"2. Husband and Wife — Separation Agreement — Rescission and Cancellation.

"A separation agreement procured by fraud or duress, or voidable upon other equitable grounds, is subject to rescission and cancellation in equity, the same as any other contract. Where the agreement is executed directly between husband and wife, it is also subject to the rules which control the contracts of persons occupying confidential relations, and is not binding upon the wife, unless it is just and equitable in view of all the circumstances existing at the time it was executed.

"3. Division of Property — Prior Contract of Settlement — Burden of Proof.

"In a suit for divorce and a division of property acquired through joint efforts of the parties, when the husband sets up a prior written contract of settlement, entered into between himself and wife, as a defense against any further division of the property, he must be able to show, not only that it was entered into fairly and without misrepresentation, overreaching, or fraud, but also that its provisions are equitable and just under all the circumstances."

There is no necessity of laying down a new principle of law. It is merely an application of the law declared above to the facts shown by the evidence in this case. It appearing that the property, which was the joint accumulation during their married career, was divided approximately half and half, and that the wife was not mistreated or defrauded therein, we therefore fall to see that the court committed any error by decreeing each the property that each had agreed to take in their prior settlement. The facts and record in this case show that the court asked the plaintiff if she was willing to take the property that the husband had received by their prior agreement, in lieu of the property she had received. She answered that she would prefer the property that she had. As the wife received approximately one-half of the joint accumulation, we find no error in the court not decreeing her a fixed moneyed sum as permanent alimony.

The next question raised is whether the court erred in not fixing a definite sum to be paid at certain stated times to the wife for the keep of the daughter. The record in this case shows that the father was providing for this daughter while she was living with the mother. It would indicate that he preferred to exercise his own judgment as to her care and needs rather than pay a fixed sum to the wife for that purpose. The evidence shows, further, that the mother was in possession of property sufficient for herself and the child's care; consequently there was no pressing reason for an immediate order fixing a definite sum to be paid. The court had the parties before him and was in a position to ascertain which was best for the child, to permit the father to care for her in his own way, or pay a fixed sum to the mother and thus trusting it to the mother's judgment. We fail to see any abuse of discretion on the part of the trial court in this regard, and we fail to see any prejudicial error in this case justifying reversal of same.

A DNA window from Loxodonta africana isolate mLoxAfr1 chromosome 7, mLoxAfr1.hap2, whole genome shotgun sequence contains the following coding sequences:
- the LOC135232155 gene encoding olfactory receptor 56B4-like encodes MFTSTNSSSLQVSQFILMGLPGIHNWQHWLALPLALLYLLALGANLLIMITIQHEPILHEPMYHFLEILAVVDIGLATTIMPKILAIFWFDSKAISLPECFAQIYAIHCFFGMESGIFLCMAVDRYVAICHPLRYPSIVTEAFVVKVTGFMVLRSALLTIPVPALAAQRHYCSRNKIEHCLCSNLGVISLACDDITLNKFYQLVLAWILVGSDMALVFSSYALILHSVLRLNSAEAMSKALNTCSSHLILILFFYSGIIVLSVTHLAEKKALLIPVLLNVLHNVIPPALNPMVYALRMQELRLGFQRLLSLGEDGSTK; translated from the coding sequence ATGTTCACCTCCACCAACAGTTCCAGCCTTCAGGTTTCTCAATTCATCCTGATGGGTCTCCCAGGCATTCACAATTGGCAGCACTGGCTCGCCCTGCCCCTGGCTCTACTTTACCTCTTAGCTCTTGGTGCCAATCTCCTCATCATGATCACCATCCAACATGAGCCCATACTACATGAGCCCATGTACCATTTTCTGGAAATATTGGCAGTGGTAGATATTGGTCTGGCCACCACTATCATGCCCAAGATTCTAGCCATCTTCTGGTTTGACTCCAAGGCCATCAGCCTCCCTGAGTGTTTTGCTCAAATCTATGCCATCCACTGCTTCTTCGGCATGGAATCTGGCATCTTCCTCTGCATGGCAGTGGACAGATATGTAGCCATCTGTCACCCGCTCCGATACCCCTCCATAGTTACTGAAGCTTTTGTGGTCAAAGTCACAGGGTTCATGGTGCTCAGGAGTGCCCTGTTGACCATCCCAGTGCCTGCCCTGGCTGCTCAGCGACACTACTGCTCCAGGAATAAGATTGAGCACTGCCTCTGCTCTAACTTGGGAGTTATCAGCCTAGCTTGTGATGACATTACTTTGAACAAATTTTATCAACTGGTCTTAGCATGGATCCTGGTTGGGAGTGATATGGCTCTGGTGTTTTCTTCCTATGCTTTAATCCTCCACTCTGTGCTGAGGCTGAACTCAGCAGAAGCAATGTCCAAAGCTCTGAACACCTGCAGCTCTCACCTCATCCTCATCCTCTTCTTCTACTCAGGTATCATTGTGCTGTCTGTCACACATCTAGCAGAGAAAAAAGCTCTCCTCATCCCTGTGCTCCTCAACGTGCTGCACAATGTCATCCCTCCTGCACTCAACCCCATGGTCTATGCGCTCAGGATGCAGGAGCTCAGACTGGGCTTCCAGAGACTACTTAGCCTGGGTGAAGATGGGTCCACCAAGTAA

Should the father fail to carry out his part of the contract to provide for the daughter, then this issue may be raised in the lower court at any time either by a supplemental petition in the original proceeding or by independent suit, even though the case may have gone to final judgment or an appeal in this court pending. Section 4986, Rev. Laws 1910; Bondies v. Bondies, 40 Okla. 164, 136 P. 1089.

Judgment affirmed.


Summaries of

Horn v. Horn

Supreme Court of Oklahoma
Dec 14, 1920
194 P. 102 (Okla. 1920)
Case details for

Horn v. Horn

Case Details

Full title:HORN v. HORN

Court:Supreme Court of Oklahoma

Date published: Dec 14, 1920


194 P. 102 (Okla. 1920)
194 P. 102